Chapter 4: Trigonometric Functions
1. When working many problems in trigonometry, it is really necessary to know the vocabulary of angles, . Some of the different types of angles are defined below.
Acute--any angle between 0 and 90 degrees
Right--a 90 degree angle
Obtuse--any angle between 90 and 180 degrees
Straight--a 180 degree angle
2. Two angles which have the same initial and terminal sides, but different rotations are called coterminal angles. It is always possible to find a coterminal angle for any given angle by either adding or subtracting .
3. Two positive angles are complements if their sum is .
Two positive angles are supplements if their sum is .
4. Another way to measure an angle is in radians. One radian is the measure of the central angle of a circle that intercepts an arc equal in length to the radius of the circle. If an arc of length s is measured on a circle of radius r, then the measure of the central angle that intercepts the arc is radians.
5. Many times it is necessary to convert from radians to degrees or degrees to radians. The conversion factors below can be used for these purposes.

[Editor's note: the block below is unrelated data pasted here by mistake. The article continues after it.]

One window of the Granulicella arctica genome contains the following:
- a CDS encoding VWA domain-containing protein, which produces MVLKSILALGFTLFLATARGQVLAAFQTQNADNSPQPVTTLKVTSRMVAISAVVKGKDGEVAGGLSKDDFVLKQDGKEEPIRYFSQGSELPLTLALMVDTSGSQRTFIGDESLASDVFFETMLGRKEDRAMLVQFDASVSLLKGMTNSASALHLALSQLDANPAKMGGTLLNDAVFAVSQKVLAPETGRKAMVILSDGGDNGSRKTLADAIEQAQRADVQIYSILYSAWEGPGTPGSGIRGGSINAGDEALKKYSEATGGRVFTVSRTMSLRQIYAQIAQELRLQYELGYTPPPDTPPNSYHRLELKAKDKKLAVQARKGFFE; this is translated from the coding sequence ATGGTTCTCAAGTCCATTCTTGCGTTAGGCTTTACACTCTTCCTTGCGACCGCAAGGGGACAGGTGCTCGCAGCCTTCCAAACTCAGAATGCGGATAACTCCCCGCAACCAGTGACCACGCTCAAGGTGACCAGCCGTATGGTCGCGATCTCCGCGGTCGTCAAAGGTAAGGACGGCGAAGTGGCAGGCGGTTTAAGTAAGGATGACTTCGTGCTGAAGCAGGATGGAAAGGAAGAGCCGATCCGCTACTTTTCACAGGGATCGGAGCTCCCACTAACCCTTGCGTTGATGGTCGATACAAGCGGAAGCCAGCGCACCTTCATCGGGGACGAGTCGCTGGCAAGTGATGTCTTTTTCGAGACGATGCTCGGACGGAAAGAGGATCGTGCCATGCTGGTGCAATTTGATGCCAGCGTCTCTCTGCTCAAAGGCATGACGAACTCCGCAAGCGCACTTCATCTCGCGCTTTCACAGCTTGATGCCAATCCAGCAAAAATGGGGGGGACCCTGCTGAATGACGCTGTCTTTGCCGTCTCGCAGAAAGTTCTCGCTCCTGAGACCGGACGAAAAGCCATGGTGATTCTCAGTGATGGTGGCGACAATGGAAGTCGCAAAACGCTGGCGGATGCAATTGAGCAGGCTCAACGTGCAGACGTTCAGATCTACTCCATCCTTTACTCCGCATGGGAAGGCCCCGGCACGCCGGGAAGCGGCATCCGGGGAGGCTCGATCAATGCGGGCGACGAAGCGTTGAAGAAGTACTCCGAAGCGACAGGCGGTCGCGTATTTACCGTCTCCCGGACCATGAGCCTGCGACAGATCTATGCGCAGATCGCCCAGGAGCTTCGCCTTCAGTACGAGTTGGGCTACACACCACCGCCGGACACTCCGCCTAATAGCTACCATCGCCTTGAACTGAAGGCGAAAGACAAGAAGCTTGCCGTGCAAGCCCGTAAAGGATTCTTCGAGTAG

1) To convert degrees to radians, multiply degrees by . (Degrees will cancel out, leaving radians.)
2) To convert radians to degrees, multiply radians by . (Radians will cancel out, leaving degrees.)
6. When an arc of length s is measured on a circle of radius r, the measure of the central angle that intercepts the arc is radians. The length of the arc intercepted by the central angle is .
7. If a point is in motion on a circle of radius r through an angle of radians in time t, then its linear speed is , where s is the arc length given by , and its angular speed is . The linear speed can also be written in terms of angular speed using , where is the angular speed in radians per unit of time.
||Q: Find a positive angle less than that is coterminal to .|
||Q: Find the complement and supplement, in that order, of .|
||Q: Convert into a radian measure in terms of .|
||Q: Convert into a degree measure.|
1. A unit circle is a circle of radius 1, with center at the origin of a rectangular coordinate system. The equation of this unit circle is . In a unit circle, the radian measure of a central angle is equal to the measure of its intercepted arc.
2. If t is a real number and P=(x, y) is a point on the unit circle that corresponds to t, then the trigonometric functions can be defined as follows.